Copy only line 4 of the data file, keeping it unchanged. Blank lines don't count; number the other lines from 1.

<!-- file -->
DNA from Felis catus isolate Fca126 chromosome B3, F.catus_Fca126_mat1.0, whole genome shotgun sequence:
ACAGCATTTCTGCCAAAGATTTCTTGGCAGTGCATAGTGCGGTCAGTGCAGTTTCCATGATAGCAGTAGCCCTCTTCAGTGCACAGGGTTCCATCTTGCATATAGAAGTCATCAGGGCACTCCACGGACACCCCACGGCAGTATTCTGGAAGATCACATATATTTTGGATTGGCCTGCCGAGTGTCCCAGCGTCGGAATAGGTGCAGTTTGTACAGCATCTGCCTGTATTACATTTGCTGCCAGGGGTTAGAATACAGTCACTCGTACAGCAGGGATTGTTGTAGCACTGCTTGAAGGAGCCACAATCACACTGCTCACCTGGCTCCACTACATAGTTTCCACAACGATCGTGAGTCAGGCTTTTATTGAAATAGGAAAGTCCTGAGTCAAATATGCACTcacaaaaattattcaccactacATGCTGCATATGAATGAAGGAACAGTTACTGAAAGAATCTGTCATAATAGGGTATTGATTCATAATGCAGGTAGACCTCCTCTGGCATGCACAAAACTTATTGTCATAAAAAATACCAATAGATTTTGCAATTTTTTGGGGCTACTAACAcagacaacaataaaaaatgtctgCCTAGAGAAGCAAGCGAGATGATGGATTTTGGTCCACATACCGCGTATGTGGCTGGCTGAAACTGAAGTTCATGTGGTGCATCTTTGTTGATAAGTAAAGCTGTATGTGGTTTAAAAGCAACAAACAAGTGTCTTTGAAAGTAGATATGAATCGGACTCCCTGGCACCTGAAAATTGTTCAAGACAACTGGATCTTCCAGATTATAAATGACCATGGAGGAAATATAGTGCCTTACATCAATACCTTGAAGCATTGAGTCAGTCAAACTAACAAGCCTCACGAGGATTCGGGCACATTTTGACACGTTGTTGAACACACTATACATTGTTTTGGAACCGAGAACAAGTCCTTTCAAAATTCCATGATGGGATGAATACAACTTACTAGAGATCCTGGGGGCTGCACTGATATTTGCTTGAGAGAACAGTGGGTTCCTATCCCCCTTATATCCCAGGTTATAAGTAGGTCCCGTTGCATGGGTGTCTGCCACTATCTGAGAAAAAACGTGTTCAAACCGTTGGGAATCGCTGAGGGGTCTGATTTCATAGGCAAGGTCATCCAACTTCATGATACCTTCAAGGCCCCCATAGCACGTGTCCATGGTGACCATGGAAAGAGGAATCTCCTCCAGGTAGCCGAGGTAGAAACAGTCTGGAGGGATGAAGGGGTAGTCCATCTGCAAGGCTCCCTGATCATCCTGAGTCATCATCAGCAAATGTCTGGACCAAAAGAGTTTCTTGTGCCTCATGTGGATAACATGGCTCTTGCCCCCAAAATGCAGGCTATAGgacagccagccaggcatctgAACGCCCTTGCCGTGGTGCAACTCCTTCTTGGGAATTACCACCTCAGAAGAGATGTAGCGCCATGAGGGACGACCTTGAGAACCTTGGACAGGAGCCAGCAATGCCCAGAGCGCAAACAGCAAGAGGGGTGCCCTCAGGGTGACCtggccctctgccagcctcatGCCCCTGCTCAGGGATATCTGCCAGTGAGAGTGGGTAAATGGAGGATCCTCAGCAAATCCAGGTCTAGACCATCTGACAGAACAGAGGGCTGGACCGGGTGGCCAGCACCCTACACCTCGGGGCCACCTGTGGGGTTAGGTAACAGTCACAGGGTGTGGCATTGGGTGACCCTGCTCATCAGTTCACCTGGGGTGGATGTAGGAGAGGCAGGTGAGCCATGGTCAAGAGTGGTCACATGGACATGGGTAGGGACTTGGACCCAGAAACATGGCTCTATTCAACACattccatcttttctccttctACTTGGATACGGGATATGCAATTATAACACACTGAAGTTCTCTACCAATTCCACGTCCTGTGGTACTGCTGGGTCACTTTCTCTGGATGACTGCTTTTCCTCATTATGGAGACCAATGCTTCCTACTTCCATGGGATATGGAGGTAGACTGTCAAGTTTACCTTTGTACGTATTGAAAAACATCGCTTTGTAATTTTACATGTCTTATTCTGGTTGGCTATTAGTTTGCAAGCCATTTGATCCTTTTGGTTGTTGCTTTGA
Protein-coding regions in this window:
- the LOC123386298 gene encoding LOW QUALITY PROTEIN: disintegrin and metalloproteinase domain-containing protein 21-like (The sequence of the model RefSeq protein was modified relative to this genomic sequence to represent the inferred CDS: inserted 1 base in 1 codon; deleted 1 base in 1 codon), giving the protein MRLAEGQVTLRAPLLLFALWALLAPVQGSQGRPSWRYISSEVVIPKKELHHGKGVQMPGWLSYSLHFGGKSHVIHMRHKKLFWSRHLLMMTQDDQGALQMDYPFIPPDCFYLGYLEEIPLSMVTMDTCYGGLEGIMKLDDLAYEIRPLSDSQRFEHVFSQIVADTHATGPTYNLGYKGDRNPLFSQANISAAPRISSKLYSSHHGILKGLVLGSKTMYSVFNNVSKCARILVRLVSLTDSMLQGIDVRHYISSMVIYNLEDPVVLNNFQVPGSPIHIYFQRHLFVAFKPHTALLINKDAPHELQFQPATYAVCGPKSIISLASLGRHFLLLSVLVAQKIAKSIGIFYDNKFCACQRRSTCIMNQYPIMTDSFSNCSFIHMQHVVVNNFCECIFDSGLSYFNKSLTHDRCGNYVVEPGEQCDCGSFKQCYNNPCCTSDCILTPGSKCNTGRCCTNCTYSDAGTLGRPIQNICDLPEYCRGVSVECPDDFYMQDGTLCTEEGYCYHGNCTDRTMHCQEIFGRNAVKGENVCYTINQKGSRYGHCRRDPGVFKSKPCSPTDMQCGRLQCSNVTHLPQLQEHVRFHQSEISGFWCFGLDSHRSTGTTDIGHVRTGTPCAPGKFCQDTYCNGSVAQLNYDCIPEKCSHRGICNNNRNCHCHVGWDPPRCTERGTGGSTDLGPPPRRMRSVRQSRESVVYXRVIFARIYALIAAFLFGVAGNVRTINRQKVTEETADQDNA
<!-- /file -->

- the LOC123386298 gene encoding LOW QUALITY PROTEIN: disintegrin and metalloproteinase domain-containing protein 21-like (The sequence of the model RefSeq protein was modified relative to this genomic sequence to represent the inferred CDS: inserted 1 base in 1 codon; deleted 1 base in 1 codon), giving the protein MRLAEGQVTLRAPLLLFALWALLAPVQGSQGRPSWRYISSEVVIPKKELHHGKGVQMPGWLSYSLHFGGKSHVIHMRHKKLFWSRHLLMMTQDDQGALQMDYPFIPPDCFYLGYLEEIPLSMVTMDTCYGGLEGIMKLDDLAYEIRPLSDSQRFEHVFSQIVADTHATGPTYNLGYKGDRNPLFSQANISAAPRISSKLYSSHHGILKGLVLGSKTMYSVFNNVSKCARILVRLVSLTDSMLQGIDVRHYISSMVIYNLEDPVVLNNFQVPGSPIHIYFQRHLFVAFKPHTALLINKDAPHELQFQPATYAVCGPKSIISLASLGRHFLLLSVLVAQKIAKSIGIFYDNKFCACQRRSTCIMNQYPIMTDSFSNCSFIHMQHVVVNNFCECIFDSGLSYFNKSLTHDRCGNYVVEPGEQCDCGSFKQCYNNPCCTSDCILTPGSKCNTGRCCTNCTYSDAGTLGRPIQNICDLPEYCRGVSVECPDDFYMQDGTLCTEEGYCYHGNCTDRTMHCQEIFGRNAVKGENVCYTINQKGSRYGHCRRDPGVFKSKPCSPTDMQCGRLQCSNVTHLPQLQEHVRFHQSEISGFWCFGLDSHRSTGTTDIGHVRTGTPCAPGKFCQDTYCNGSVAQLNYDCIPEKCSHRGICNNNRNCHCHVGWDPPRCTERGTGGSTDLGPPPRRMRSVRQSRESVVYXRVIFARIYALIAAFLFGVAGNVRTINRQKVTEETADQDNA